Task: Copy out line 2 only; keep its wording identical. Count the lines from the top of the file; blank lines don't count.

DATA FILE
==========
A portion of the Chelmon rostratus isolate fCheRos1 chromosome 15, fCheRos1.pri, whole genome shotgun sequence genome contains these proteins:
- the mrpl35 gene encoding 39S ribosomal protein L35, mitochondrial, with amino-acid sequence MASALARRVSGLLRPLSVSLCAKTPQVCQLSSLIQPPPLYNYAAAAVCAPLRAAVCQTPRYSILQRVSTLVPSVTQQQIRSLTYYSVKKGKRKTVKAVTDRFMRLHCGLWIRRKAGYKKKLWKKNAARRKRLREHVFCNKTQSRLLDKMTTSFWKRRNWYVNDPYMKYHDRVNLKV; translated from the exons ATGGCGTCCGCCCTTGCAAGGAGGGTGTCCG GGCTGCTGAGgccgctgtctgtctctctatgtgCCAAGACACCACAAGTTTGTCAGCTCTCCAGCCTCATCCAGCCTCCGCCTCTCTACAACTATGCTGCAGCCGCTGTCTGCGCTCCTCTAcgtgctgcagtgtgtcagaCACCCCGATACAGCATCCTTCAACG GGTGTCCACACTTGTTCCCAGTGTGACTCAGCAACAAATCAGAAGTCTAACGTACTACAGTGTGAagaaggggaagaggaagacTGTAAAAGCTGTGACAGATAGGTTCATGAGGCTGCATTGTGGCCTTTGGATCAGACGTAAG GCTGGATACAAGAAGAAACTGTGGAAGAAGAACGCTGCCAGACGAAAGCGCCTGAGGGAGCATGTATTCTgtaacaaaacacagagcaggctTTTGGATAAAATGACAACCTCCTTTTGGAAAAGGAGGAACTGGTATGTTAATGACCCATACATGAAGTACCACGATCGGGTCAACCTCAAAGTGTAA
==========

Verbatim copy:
- the mrpl35 gene encoding 39S ribosomal protein L35, mitochondrial, with amino-acid sequence MASALARRVSGLLRPLSVSLCAKTPQVCQLSSLIQPPPLYNYAAAAVCAPLRAAVCQTPRYSILQRVSTLVPSVTQQQIRSLTYYSVKKGKRKTVKAVTDRFMRLHCGLWIRRKAGYKKKLWKKNAARRKRLREHVFCNKTQSRLLDKMTTSFWKRRNWYVNDPYMKYHDRVNLKV; translated from the exons ATGGCGTCCGCCCTTGCAAGGAGGGTGTCCG GGCTGCTGAGgccgctgtctgtctctctatgtgCCAAGACACCACAAGTTTGTCAGCTCTCCAGCCTCATCCAGCCTCCGCCTCTCTACAACTATGCTGCAGCCGCTGTCTGCGCTCCTCTAcgtgctgcagtgtgtcagaCACCCCGATACAGCATCCTTCAACG GGTGTCCACACTTGTTCCCAGTGTGACTCAGCAACAAATCAGAAGTCTAACGTACTACAGTGTGAagaaggggaagaggaagacTGTAAAAGCTGTGACAGATAGGTTCATGAGGCTGCATTGTGGCCTTTGGATCAGACGTAAG GCTGGATACAAGAAGAAACTGTGGAAGAAGAACGCTGCCAGACGAAAGCGCCTGAGGGAGCATGTATTCTgtaacaaaacacagagcaggctTTTGGATAAAATGACAACCTCCTTTTGGAAAAGGAGGAACTGGTATGTTAATGACCCATACATGAAGTACCACGATCGGGTCAACCTCAAAGTGTAA